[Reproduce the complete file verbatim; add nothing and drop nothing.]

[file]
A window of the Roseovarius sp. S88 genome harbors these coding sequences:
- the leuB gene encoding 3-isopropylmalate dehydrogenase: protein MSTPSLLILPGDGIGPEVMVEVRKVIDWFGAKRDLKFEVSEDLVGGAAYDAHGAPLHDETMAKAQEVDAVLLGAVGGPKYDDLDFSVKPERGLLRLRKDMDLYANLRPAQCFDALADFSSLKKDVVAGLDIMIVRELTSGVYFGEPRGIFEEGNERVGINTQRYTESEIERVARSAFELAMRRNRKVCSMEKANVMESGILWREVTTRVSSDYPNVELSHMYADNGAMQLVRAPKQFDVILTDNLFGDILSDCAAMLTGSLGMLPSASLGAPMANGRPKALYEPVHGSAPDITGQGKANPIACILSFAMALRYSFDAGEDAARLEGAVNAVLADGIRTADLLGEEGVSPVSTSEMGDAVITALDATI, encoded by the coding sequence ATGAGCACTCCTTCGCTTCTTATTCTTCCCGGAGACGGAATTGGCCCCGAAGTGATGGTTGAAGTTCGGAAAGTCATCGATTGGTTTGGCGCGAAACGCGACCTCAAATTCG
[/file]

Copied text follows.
A window of the Roseovarius sp. S88 genome harbors these coding sequences:
- the leuB gene encoding 3-isopropylmalate dehydrogenase: protein MSTPSLLILPGDGIGPEVMVEVRKVIDWFGAKRDLKFEVSEDLVGGAAYDAHGAPLHDETMAKAQEVDAVLLGAVGGPKYDDLDFSVKPERGLLRLRKDMDLYANLRPAQCFDALADFSSLKKDVVAGLDIMIVRELTSGVYFGEPRGIFEEGNERVGINTQRYTESEIERVARSAFELAMRRNRKVCSMEKANVMESGILWREVTTRVSSDYPNVELSHMYADNGAMQLVRAPKQFDVILTDNLFGDILSDCAAMLTGSLGMLPSASLGAPMANGRPKALYEPVHGSAPDITGQGKANPIACILSFAMALRYSFDAGEDAARLEGAVNAVLADGIRTADLLGEEGVSPVSTSEMGDAVITALDATI, encoded by the coding sequence ATGAGCACTCCTTCGCTTCTTATTCTTCCCGGAGACGGAATTGGCCCCGAAGTGATGGTTGAAGTTCGGAAAGTCATCGATTGGTTTGGCGCGAAACGCGACCTCAAATTCG